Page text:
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In my last blog post, I urged readers to avoid letting the FUGs--fear, uncertainty and greed--get them down. That's easier said than done, as the FUGs seem to come part and parcel with healthcare reform changes.
Get past the fear of change. A recent Harvard Business Review article explains the fears that get in the way of successful creativity. For example, how people know how to play and create when they are children, but as they get older, they become afraid of four key emotions: the messy unknown, being judged, the first steps and losing controls.
To get past these stalemates and instead, create new ways to adjust to changing times, I suggest healthcare leaders "play" as a solution--not random diversion but "serious play" and innovation-stimulating games.
Serious play unlocks serious new ideas. As a trained facilitator in Innovation Games, I have conducted more than 50 "play" sessions with clients in healthcare. Now more than ever before, healthcare organizations realize they must find innovative solutions to solve problems better and faster, involve employees in improvement efforts, incentivize their teams to create solutions that reduce costs and add benefits and sustain internal morale and employee satisfaction.
Healthcare leaders know they need to build a culture that embraces change and also understand the risks and opportunities associated with innovation. But most have limited training in how to actually change an organizationâ€”even less in how to determine which ideas are the best ones. Add to this the fact that the FUGs get in the way of their own creative problem solving, and bringing about real change becomes a real challenge.
Play games to get some real work done. When it comes to getting people to think differently traditional thinking is plain wrong. Research shows human beings have been hard-wired to express themselves and interact with each other through play. Therefore, to change and innovate, we must fool the mind so tit can more easily search for new patterns in a familiar domain.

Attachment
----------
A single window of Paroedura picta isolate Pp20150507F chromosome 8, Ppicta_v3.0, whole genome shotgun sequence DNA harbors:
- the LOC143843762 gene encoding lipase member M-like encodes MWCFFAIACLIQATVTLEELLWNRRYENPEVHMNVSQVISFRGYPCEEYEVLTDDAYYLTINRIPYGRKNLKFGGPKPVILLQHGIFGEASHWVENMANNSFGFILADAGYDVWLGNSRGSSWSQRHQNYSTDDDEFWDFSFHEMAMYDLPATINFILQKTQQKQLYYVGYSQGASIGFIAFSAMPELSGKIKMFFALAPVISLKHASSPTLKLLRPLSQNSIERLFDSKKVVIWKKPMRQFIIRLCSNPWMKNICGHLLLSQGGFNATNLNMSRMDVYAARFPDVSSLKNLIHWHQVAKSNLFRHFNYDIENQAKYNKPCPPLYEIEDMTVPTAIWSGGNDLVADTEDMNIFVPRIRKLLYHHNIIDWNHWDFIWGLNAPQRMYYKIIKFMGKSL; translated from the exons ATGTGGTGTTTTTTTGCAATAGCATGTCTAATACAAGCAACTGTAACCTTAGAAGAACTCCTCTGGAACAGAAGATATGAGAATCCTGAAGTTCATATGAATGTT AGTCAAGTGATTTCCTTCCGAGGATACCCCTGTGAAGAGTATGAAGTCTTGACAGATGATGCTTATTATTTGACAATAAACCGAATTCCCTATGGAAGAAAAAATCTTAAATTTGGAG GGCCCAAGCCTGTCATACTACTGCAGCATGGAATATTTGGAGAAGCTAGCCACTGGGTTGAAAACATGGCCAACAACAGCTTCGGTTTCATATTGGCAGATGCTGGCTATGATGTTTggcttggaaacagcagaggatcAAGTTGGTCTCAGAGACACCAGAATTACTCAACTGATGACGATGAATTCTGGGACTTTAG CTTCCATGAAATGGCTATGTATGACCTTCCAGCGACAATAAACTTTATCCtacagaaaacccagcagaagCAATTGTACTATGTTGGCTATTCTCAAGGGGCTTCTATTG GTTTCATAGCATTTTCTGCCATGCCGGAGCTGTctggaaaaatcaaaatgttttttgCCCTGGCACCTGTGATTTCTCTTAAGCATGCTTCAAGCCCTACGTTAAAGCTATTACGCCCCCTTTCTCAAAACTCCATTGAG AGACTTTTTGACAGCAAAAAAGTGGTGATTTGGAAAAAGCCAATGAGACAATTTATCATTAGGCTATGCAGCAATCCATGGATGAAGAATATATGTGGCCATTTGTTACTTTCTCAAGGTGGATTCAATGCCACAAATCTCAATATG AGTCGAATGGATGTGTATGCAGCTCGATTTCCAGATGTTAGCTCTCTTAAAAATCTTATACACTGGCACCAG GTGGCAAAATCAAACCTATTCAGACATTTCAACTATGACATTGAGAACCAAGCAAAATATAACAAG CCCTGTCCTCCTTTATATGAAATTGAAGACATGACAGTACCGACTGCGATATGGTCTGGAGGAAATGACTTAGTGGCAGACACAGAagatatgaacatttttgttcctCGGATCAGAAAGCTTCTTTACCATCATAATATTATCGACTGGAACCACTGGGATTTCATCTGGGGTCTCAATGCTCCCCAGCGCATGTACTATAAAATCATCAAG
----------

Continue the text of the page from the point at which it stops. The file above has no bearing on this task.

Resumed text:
How does this work? Play and games transport our brains to a high level of emotions where ideas are stored, just waiting to come out. Games help us focus, decide, perform, remember, learn and innovate.
Very often, the big ideas come from employees, customers and partners ... people who, once their minds are freed by play, are amazed at the ideas that bubble up. These ideas then intersect with others' ideas and form new ways to "see, feel and think" about their organization.
Recently, a healthcare organization's staff was struggling with the FUGs, even if they were loath to admit it. A previous workshop showed the innovations they came up with and the transformations necessary to execute them were languishing. However, on a recent innovation gym retreat, playing games completely freed their mind and enabled them to create an entirely new business model and highly innovative approaches to adapt to a changing market space. Yes, playing games works!
Some games promote discovery and others let ideas morph into new shapes and forms. Particularly when you are tackling the FUGs, games and serious play serve as crucial solution strategies simply because people love to play. They relax, their brains stop fighting new ideas, and they realize there are no right or wrong answers.
So don't waste another minute--start playing!
Andrea J. Simon, Ph.D., is a former Marketing, Branding and Culture Change Senior VP at Hurley Medical Center in Flint, Mich. A corporate anthropologist, she also is president and CEO of Simon Associates Management Consultants.
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